I wanted to share just a few of the statements I highlighted in the book.
- You cannot simultaneously live by faith and be bored. p.7
- I’m not convinced that your date fo death is the date carved on your tombstone. Most people die long before that. p.16
- Here is the mistake so many of us make: we start out pursuing a passion and end up settling for a paycheck. p.17
- When God puts a passion in your heart, … that God-ordained passion becomes your responsibility. And you have a choice to make. p.20
- Our problem is not so much that we don’t know what we should do. We know perfectly well, but we don’t want to do it. p. 28
- Don’t wait to worship God till you get to the Promised Land; you’ve got to worship along the way. p. 47
- I know from experience that you can do the work of God at a pace that destroys the work of God in you. p. 53
- One of the greatest dangers we face spiritually is leanrning how and forgetting why. p. 58
- We need to quit praying out of memory and start praying out of imagination. p. 60
- It is so easy to get focused on what God wants to do through me that I totally neglect what God wants to do in me. p. 64
- It’s never too late to become who you might have been. p.79
- I’ve come to think of closed doors as divine detours. p.122
- One trip, one meeting, one article, one class, one conversation can radically change the trajectory of your life. p.132
- But I’ve come to realize that getting where God wants me to go isn’t nearly as important as becoming who God wants me to be in the process. p.137
- Most of us are educated way past our level of obedience. p.145
- The difference between where you are and where God wants you to be may be the painful decision you refuse to make. p.157 quoted from Craig Groeschel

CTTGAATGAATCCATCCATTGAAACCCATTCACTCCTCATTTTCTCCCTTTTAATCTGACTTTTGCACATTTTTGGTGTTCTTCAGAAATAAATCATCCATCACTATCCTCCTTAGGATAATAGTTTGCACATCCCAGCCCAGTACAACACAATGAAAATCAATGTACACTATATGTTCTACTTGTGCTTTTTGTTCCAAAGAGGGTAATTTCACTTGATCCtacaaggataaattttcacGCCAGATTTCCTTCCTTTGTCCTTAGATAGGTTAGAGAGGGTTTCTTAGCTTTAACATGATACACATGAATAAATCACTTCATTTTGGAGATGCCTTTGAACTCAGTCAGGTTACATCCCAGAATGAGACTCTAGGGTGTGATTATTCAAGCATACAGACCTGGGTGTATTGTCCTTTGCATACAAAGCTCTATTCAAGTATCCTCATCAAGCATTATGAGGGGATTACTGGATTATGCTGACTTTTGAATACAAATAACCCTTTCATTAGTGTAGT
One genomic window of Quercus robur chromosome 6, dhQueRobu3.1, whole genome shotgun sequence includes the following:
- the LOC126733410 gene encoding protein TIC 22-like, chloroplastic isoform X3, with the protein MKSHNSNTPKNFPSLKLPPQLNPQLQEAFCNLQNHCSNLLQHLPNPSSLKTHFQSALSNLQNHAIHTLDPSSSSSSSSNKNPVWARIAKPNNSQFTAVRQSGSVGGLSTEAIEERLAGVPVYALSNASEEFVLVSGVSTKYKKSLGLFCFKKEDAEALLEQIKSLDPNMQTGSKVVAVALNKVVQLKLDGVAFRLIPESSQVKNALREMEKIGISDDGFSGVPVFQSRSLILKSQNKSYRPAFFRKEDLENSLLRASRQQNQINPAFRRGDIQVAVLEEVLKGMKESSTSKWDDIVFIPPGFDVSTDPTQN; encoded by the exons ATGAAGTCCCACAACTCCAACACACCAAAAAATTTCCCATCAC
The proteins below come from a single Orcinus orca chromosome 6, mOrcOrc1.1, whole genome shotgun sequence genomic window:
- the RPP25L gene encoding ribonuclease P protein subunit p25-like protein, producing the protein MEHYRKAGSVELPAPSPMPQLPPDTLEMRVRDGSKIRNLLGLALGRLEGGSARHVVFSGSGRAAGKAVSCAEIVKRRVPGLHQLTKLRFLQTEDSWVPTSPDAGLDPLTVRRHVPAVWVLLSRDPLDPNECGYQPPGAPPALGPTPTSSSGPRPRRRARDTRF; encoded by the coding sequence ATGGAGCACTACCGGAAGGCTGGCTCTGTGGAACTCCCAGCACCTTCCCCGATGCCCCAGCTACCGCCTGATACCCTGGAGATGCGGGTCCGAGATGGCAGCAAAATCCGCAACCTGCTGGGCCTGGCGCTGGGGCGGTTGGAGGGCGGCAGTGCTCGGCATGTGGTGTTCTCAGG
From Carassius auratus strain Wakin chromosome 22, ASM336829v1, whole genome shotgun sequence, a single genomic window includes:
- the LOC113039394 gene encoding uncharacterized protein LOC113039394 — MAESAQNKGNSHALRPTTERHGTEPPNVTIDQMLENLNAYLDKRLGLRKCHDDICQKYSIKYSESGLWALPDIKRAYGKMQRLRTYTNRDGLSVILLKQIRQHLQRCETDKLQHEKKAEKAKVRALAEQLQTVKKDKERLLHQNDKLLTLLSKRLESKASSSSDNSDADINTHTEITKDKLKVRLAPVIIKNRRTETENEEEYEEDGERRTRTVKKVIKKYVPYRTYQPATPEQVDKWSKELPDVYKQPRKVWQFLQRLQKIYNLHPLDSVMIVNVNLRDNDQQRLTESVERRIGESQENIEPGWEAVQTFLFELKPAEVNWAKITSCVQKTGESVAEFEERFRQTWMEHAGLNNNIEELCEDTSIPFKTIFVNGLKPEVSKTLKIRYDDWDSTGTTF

- The way to stopping sinning is by getting a God-sized vision that consumes all your time and energy. p.161
- and finally, We fail to take the first step, so the Wild Goose chase never even begins. p.164
In summary, I do highly recommend this book. I want to challenge you to read this book and actually take the time to answer the questions that Mark poses at the end of each chapter. I plan on going back and re-reading the book slowly and intentionally, so that I can really think about the things that are holding me book from following Christ with all of my heart, soul, mind, and strength. I would also love to see this developed into a small group study, similar to Chase the Lion by Threads.
Here is some information about Mark. He is definitely on my list of pastors who I listen to on a regular basis. Also check out the official site at Chase the Goose!
Author Bio:Mark Batterson is the lead pastor of Washington, DC’s National Community Church, widely recognized as one of America’s most innovative churches. NCC meets in movie theaters at metro stops throughout the city, as well as in a church-owned coffee house near Union Station. More than seventy percent of NCC’ers are single twentysomethings who live or work on Capitol Hill. Mark is the author of the best-selling In a Pit with a Lion on a Snowy Day and a widely read blogger (www.markbatterson.com). He lives on Capitol Hill with his wife, Lora, and their three children.